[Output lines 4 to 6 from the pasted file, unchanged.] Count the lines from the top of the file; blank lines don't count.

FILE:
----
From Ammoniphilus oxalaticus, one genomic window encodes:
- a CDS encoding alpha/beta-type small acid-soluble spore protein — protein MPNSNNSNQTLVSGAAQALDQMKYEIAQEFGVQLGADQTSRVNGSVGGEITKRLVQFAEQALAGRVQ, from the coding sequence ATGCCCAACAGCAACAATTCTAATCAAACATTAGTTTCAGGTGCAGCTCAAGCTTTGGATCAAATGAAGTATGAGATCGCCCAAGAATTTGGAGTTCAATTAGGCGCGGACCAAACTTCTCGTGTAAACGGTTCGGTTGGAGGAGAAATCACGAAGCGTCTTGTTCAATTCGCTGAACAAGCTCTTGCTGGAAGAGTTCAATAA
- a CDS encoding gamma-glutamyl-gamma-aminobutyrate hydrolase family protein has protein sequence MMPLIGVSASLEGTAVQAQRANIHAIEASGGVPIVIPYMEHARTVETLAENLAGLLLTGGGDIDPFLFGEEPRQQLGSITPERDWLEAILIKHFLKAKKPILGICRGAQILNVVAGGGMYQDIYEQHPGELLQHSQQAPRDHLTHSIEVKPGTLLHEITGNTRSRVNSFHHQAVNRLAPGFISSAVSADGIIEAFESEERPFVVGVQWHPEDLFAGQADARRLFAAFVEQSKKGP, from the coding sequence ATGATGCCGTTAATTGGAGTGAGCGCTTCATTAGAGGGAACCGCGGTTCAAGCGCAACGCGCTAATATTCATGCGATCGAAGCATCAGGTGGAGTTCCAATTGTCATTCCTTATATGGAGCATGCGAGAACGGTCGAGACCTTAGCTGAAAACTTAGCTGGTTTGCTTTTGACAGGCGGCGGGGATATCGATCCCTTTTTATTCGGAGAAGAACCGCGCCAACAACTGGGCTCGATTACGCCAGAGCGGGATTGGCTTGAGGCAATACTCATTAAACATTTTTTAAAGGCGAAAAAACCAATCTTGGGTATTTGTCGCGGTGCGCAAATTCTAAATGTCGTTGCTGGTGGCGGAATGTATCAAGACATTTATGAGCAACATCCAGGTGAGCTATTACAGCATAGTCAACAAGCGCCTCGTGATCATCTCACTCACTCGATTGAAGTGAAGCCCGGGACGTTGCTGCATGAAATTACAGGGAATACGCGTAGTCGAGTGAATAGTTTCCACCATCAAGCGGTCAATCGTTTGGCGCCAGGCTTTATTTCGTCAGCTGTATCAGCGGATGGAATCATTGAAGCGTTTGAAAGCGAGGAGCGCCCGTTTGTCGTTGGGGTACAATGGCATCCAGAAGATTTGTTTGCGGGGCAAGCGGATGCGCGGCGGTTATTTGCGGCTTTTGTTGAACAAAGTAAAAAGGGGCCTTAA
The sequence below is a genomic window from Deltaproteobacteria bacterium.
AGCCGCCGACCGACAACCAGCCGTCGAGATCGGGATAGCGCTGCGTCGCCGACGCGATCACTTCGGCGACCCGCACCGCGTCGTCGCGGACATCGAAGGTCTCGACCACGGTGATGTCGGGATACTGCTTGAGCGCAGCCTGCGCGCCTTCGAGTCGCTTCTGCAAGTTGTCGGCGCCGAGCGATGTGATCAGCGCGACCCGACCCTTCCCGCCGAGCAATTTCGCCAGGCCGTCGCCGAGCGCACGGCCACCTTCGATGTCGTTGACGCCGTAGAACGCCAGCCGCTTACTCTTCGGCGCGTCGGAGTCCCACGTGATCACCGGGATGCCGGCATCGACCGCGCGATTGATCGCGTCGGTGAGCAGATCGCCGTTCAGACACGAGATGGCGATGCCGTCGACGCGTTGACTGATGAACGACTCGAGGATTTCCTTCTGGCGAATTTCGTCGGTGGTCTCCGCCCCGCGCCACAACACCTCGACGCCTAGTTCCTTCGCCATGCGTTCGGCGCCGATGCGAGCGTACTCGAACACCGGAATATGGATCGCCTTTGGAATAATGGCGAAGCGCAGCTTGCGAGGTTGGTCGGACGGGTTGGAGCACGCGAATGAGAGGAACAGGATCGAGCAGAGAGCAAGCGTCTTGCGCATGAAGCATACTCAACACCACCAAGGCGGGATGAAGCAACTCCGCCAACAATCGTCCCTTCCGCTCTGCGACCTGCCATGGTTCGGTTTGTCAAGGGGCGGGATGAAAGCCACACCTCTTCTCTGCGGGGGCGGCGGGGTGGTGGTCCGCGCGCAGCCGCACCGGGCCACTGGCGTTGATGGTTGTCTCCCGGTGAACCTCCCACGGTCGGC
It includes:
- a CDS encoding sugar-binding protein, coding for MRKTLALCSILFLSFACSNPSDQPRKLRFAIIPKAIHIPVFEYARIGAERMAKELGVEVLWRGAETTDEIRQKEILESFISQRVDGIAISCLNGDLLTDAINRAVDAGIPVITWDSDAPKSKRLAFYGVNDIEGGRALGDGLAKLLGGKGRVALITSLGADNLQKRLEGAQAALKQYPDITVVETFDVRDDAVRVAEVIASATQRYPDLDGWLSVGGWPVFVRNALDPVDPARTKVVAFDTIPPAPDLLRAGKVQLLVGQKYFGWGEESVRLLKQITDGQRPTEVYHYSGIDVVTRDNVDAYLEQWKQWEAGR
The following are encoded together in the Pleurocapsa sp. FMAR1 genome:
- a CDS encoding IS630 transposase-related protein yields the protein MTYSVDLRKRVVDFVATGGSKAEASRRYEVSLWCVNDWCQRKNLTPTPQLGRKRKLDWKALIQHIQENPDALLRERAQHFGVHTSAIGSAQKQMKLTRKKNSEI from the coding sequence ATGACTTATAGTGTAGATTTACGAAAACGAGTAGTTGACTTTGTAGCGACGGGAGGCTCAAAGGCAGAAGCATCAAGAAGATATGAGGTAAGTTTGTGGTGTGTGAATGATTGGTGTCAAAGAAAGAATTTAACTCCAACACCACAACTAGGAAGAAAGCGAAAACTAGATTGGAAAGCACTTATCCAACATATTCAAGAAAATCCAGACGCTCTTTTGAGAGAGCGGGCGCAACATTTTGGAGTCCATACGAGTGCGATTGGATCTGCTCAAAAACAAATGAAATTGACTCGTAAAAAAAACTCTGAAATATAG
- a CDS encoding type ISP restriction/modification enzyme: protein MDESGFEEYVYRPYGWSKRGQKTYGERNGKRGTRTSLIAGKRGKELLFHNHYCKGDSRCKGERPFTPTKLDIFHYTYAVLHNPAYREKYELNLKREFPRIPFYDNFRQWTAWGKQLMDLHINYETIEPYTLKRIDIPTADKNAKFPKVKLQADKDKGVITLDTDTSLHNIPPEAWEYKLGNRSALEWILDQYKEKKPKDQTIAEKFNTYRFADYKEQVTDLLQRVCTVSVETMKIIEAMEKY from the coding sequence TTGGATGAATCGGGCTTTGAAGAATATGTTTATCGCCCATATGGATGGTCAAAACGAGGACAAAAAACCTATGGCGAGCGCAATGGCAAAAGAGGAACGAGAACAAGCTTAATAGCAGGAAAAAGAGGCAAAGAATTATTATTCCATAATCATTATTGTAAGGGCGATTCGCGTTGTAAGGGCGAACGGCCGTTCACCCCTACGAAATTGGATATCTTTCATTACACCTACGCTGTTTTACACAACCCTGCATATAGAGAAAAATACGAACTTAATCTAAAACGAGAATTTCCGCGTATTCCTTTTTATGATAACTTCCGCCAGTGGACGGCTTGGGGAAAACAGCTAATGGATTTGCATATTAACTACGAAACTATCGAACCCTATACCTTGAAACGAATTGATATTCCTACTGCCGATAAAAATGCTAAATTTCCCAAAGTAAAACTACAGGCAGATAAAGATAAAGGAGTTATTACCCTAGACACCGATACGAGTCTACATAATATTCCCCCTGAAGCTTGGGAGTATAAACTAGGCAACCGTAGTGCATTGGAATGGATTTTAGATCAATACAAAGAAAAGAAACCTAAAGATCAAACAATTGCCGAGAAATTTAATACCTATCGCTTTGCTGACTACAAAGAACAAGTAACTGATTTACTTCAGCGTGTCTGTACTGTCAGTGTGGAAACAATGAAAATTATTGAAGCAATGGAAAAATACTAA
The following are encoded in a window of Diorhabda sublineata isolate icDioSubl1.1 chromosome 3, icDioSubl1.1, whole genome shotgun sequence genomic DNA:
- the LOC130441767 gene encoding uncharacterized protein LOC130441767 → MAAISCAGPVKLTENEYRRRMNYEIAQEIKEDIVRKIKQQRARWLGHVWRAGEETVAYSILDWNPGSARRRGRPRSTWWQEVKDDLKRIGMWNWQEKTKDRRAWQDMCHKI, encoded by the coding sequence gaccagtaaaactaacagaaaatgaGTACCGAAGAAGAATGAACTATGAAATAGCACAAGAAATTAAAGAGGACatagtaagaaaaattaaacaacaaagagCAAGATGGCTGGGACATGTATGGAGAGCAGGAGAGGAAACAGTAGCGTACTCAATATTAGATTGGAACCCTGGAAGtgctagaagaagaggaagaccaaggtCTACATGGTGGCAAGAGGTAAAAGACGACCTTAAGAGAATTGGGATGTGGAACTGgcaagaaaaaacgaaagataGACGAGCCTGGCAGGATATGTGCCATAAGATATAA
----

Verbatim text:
The sequence below is a genomic window from Deltaproteobacteria bacterium.
AGCCGCCGACCGACAACCAGCCGTCGAGATCGGGATAGCGCTGCGTCGCCGACGCGATCACTTCGGCGACCCGCACCGCGTCGTCGCGGACATCGAAGGTCTCGACCACGGTGATGTCGGGATACTGCTTGAGCGCAGCCTGCGCGCCTTCGAGTCGCTTCTGCAAGTTGTCGGCGCCGAGCGATGTGATCAGCGCGACCCGACCCTTCCCGCCGAGCAATTTCGCCAGGCCGTCGCCGAGCGCACGGCCACCTTCGATGTCGTTGACGCCGTAGAACGCCAGCCGCTTACTCTTCGGCGCGTCGGAGTCCCACGTGATCACCGGGATGCCGGCATCGACCGCGCGATTGATCGCGTCGGTGAGCAGATCGCCGTTCAGACACGAGATGGCGATGCCGTCGACGCGTTGACTGATGAACGACTCGAGGATTTCCTTCTGGCGAATTTCGTCGGTGGTCTCCGCCCCGCGCCACAACACCTCGACGCCTAGTTCCTTCGCCATGCGTTCGGCGCCGATGCGAGCGTACTCGAACACCGGAATATGGATCGCCTTTGGAATAATGGCGAAGCGCAGCTTGCGAGGTTGGTCGGACGGGTTGGAGCACGCGAATGAGAGGAACAGGATCGAGCAGAGAGCAAGCGTCTTGCGCATGAAGCATACTCAACACCACCAAGGCGGGATGAAGCAACTCCGCCAACAATCGTCCCTTCCGCTCTGCGACCTGCCATGGTTCGGTTTGTCAAGGGGCGGGATGAAAGCCACACCTCTTCTCTGCGGGGGCGGCGGGGTGGTGGTCCGCGCGCAGCCGCACCGGGCCACTGGCGTTGATGGTTGTCTCCCGGTGAACCTCCCACGGTCGGC
It includes: